Sound Transit would lose grants for light rail under Trump budget proposal

  • Mon Mar 20th, 2017 11:35am
  • News

A proposed 2018 budget by the Trump administration would block a $500 million request by Sound Transit for federal grants to help extend light rail from SeaTac to Federal Way.

The Trump administration released on March 16 a proposed budget for fiscal year 2018 that would end the federal government’s grants program that supports building new mass transit projects around the country.

Sound Transit plans to extend light rail from the Angle Lake Station in SeaTac at South 200th Street to near South 320th Street in Federal Way with stops at Kent/Des Moines along Pacific Highway South near a new South 236th Lane and at South 272nd Street in Kent. The cost of the 7.6-mile Federal Way extension project is about $1.5 billion. The Kent stations are scheduled to open in 2024.

The action would cause far-reaching impacts on the construction of voter-approved projects in the Puget Sound region, with the most immediate being elimination of $1.17 billion in New Starts funding for the Lynnwood Link light rail extension, according to a Sound Transit media release.

In coming years, elimination of the federal New Starts program would impact Puget Sound commuters and taxpayers by blocking efforts to secure more than $5 billion in federal contributions toward voter-approved projects. The funding is assumed in the agency’s financial plans based on past federal funding levels.

“It’s distressing that the new administration seeks to slash funding for the very type of infrastructure investments the president has consistently supported,” said Sound Transit Board Chair and Snohomish County Executive Dave Somers in the media release. “People in the region just voted for $54 billion to help fund mass transit with the assumption we’d continue receiving federal support. Now we’re being told that sensible transit projects are not a priority. We’ll work hard with our congressional delegation to ensure transit remains a top priority for federal transportation funding.”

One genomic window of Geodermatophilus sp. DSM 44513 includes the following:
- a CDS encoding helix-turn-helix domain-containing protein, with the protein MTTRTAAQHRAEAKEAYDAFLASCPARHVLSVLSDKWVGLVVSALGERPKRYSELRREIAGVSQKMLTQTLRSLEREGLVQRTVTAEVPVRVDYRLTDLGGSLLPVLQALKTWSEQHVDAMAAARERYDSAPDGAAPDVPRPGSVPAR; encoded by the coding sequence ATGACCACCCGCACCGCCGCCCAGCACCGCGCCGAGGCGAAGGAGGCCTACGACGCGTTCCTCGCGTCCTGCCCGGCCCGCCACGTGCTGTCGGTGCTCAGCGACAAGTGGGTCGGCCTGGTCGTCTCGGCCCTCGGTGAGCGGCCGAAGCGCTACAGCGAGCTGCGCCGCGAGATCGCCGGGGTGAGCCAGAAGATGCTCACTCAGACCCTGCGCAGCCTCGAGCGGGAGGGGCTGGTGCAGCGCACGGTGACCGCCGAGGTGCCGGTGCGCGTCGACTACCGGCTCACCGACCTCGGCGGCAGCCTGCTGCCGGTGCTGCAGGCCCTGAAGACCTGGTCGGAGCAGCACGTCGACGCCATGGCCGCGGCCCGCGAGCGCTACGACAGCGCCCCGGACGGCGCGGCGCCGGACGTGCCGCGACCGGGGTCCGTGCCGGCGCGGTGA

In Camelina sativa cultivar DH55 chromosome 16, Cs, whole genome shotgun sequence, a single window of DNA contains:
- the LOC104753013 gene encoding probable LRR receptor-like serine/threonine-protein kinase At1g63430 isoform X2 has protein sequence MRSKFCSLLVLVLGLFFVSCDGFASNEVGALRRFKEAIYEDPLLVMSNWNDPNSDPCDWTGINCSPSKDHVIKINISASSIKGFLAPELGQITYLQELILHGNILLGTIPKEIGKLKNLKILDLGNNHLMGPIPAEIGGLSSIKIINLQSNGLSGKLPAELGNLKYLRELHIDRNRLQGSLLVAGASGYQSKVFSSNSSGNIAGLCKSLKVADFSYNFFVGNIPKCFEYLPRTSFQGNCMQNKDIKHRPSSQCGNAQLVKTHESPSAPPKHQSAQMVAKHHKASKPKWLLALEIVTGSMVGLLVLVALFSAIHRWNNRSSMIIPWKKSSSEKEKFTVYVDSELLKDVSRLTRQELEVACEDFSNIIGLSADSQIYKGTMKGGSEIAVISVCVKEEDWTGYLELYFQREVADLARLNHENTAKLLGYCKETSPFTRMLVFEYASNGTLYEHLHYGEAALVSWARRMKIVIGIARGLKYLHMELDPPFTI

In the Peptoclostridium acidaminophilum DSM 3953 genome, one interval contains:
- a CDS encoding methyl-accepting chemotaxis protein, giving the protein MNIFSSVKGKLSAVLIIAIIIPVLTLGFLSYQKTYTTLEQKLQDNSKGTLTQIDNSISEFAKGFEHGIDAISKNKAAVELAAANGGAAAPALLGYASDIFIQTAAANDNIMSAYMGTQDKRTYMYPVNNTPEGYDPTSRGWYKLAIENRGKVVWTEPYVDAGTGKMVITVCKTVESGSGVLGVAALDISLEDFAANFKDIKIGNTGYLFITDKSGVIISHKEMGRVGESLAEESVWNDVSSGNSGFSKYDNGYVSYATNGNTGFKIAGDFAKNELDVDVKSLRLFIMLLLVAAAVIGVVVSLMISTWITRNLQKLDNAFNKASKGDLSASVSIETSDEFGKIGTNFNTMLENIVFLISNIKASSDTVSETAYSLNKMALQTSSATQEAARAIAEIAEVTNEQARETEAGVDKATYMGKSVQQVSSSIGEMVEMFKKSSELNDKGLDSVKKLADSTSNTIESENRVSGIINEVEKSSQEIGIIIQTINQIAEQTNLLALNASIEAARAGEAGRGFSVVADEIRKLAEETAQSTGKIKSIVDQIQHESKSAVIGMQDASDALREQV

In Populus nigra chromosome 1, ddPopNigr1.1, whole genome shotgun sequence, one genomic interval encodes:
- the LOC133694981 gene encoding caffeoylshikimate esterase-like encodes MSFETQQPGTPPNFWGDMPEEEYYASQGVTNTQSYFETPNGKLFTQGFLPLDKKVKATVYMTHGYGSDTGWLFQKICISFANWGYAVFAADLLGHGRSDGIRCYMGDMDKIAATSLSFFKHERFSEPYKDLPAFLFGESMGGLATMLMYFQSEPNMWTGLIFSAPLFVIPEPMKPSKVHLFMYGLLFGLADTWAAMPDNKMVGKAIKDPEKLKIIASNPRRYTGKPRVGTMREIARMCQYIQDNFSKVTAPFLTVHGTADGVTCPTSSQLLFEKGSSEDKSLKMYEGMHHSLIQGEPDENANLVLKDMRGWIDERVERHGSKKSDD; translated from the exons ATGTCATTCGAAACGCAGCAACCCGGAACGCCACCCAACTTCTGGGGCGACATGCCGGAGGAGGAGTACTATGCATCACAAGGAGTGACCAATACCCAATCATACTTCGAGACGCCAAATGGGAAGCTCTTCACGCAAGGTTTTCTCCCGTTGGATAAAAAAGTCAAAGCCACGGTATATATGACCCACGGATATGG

“The move to zero-out federal funding for regional infrastructure projects is a body blow,” said Sound Transit Chief Executive Officer Peter Rogoff. “Shortly after joining Sound Transit, I reduced the agency’s federal grant assumptions to levels that seemed more reasonable to sustain over the long term. We did not anticipate a scenario in which the federal government would completely walk away from the table after decades of partnership with cities across America.”

Sound Transit will closely monitor the budget process and work aggressively with congressional leaders to reverse the proposed cuts.

The actions contemplated in the proposed budget would represent the first time in recent memory that an administration said that it would not advance major transit projects that were in the federal pipeline under a prior administration. Nationally, the cuts affect 69 projects across the country currently in the Federal Transit Administration New Starts pipeline. Those projects together are requesting $60 billion.

If funding is not restored, the agency’s Board of Directors would need to exercise options for closing the gap from losing federal funding. Options include adjusting project time lines and scopes and assuming more debt at a greater cost to taxpayers.